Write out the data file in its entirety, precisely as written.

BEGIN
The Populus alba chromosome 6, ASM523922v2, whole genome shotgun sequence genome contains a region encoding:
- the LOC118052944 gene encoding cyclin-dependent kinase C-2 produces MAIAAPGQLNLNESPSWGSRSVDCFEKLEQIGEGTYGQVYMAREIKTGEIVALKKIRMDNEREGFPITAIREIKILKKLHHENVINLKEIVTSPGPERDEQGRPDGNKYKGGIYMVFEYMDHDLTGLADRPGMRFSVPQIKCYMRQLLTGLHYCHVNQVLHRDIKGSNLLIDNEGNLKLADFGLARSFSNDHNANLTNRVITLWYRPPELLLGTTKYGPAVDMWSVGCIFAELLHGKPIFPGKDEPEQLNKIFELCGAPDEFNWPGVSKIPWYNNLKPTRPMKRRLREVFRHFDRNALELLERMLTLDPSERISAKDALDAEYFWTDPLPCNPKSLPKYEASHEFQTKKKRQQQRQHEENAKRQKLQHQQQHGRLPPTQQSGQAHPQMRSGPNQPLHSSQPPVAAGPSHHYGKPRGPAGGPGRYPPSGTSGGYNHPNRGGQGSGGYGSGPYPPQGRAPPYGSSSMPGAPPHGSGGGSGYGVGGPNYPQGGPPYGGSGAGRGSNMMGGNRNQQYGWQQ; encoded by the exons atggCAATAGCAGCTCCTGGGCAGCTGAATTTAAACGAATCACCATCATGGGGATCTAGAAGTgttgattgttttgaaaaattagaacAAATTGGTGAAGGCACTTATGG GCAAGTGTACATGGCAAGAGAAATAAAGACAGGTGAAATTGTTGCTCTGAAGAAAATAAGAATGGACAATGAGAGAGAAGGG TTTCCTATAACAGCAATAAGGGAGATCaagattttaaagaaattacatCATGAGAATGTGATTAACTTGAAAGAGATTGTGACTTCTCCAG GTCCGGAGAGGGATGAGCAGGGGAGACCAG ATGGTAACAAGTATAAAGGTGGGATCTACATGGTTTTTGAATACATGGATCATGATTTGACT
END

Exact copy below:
The Populus alba chromosome 6, ASM523922v2, whole genome shotgun sequence genome contains a region encoding:
- the LOC118052944 gene encoding cyclin-dependent kinase C-2 produces MAIAAPGQLNLNESPSWGSRSVDCFEKLEQIGEGTYGQVYMAREIKTGEIVALKKIRMDNEREGFPITAIREIKILKKLHHENVINLKEIVTSPGPERDEQGRPDGNKYKGGIYMVFEYMDHDLTGLADRPGMRFSVPQIKCYMRQLLTGLHYCHVNQVLHRDIKGSNLLIDNEGNLKLADFGLARSFSNDHNANLTNRVITLWYRPPELLLGTTKYGPAVDMWSVGCIFAELLHGKPIFPGKDEPEQLNKIFELCGAPDEFNWPGVSKIPWYNNLKPTRPMKRRLREVFRHFDRNALELLERMLTLDPSERISAKDALDAEYFWTDPLPCNPKSLPKYEASHEFQTKKKRQQQRQHEENAKRQKLQHQQQHGRLPPTQQSGQAHPQMRSGPNQPLHSSQPPVAAGPSHHYGKPRGPAGGPGRYPPSGTSGGYNHPNRGGQGSGGYGSGPYPPQGRAPPYGSSSMPGAPPHGSGGGSGYGVGGPNYPQGGPPYGGSGAGRGSNMMGGNRNQQYGWQQ; encoded by the exons atggCAATAGCAGCTCCTGGGCAGCTGAATTTAAACGAATCACCATCATGGGGATCTAGAAGTgttgattgttttgaaaaattagaacAAATTGGTGAAGGCACTTATGG GCAAGTGTACATGGCAAGAGAAATAAAGACAGGTGAAATTGTTGCTCTGAAGAAAATAAGAATGGACAATGAGAGAGAAGGG TTTCCTATAACAGCAATAAGGGAGATCaagattttaaagaaattacatCATGAGAATGTGATTAACTTGAAAGAGATTGTGACTTCTCCAG GTCCGGAGAGGGATGAGCAGGGGAGACCAG ATGGTAACAAGTATAAAGGTGGGATCTACATGGTTTTTGAATACATGGATCATGATTTGACT